Excerpt from Chapter One of Tethered

Chapter One
Albuquerque, New Mexico
September 5, 1999

The bar was packed for a Wednesday night, making it hard for Celeste to get the scary looking bartender’s attention amidst the throng of bodies crushed against the smoky bar. Celeste adjusted the comfortable, yet frilly, tank top that she was sporting this evening. It was dusty rose, form fitting and had a built in bra that her, larger than average, chest kept wanting to mutiny from. Her jeans were a little too big and long for her, even though she was five feet, eight inches tall, but she tended to couple one tight piece of clothing with one baggy piece. She liked the juxtaposition—imagined that it was sexy. Her multicolored, patched handbag was slung casually over her right shoulder and laid on her left hip but it contained nothing other than a four-year-old cell phone that her mother had made her take, a simple hair tie that she would pull her long dirty blonde locks into at some point this evening and a wallet full of nothing much other than her ID and a few small bills. She was good at hiding valuables. Being a world traveler at the age of twenty-three made you astute and congenially suspicious of your fellow man.

Everyone was clamoring for each other’s attention and laughing, pushing forward trying to buy bottles of beer and glasses of cheap well drinks. As she folded her twenty dollar bill lengthways and stuck it out to make her alcohol buying intentions better known, she glanced back at Padma and Joshua, her new friends from the Albuquerque City Youth Hostel, where they were all staying, a few blocks from the bar. The cramped dance floor forced the two of them to stand very close to each and they were cutely awkward about it. Celeste smiled. She liked these two and she could tell, in that way of hers, that they liked each other too but were too shy to do anything about it. It was decided—she would have to make the first move for them. Of course, it would be clandestine enough to make it seem like their idea. Happily, they seemed inexperienced enough to probably not notice her meddling…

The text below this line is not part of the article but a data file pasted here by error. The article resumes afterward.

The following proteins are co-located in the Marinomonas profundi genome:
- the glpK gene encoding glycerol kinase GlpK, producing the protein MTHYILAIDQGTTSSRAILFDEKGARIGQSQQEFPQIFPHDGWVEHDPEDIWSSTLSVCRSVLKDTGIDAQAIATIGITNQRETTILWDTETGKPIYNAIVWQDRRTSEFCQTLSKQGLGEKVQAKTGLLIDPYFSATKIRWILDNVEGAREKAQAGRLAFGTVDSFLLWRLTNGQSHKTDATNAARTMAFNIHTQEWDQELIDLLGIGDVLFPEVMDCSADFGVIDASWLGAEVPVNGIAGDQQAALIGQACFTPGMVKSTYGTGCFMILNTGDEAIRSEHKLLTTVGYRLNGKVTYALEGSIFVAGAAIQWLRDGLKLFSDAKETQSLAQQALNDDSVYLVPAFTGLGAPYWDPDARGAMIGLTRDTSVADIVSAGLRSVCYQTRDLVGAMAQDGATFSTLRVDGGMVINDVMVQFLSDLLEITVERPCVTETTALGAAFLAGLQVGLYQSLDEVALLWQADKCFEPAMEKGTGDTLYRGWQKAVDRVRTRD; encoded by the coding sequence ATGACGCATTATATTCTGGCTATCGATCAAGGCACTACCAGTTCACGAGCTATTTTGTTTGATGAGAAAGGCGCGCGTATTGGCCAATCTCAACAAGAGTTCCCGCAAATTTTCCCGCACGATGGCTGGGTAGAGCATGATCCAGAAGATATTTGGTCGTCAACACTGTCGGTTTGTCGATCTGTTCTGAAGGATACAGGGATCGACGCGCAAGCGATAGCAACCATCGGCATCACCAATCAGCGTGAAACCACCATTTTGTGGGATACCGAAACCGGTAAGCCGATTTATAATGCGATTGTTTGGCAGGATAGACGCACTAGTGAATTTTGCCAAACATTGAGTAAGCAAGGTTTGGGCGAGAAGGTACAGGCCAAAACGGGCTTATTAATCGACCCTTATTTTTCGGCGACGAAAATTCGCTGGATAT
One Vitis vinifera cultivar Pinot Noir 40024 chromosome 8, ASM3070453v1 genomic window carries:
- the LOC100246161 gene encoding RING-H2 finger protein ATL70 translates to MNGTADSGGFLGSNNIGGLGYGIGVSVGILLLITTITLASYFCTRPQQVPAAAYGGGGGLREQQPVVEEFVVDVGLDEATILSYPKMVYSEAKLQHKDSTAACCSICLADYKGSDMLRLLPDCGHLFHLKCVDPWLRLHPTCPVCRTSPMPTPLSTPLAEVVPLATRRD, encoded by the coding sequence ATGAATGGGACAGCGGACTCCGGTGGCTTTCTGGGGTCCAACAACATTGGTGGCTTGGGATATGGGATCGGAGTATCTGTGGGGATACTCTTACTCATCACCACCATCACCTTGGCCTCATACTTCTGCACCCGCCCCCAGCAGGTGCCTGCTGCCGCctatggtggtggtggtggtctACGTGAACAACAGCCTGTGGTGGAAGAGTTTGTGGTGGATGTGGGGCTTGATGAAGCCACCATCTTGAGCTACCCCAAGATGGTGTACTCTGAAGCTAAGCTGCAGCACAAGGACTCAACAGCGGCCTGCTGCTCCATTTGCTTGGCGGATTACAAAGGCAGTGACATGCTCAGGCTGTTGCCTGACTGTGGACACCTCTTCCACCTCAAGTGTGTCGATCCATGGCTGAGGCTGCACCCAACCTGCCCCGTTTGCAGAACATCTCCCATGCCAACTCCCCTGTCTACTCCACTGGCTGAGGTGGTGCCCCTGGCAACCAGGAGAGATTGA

…Padma’s open beauty transcended age and her kind manner made her even that much more likable. Her attire tonight was much the same as every other time Celeste had spent time with her; flowing skirts, lots of chunky jewelry and finely polished hair and nails. She was eccentric, yet stunning. And she had the natural kindness that could win over the most hardened cynic and Josh, in his plaid shirts and combat boots, had come across as a cynic right from the start… But Padma was totally the opposite and once she understood Celeste’s needs, she had said that the three should combine all of their ingredients to make one big family meal. Upon hearing that suggestion Josh looked like he was about to burst a capillary or run away screaming but by the last drop of after dinner cardamom and cinnamon tea, compliments of Padma, he was laughing and acting like they were all old friends. After that night together there had been a new and completely different look in his eye every time he was around Padma.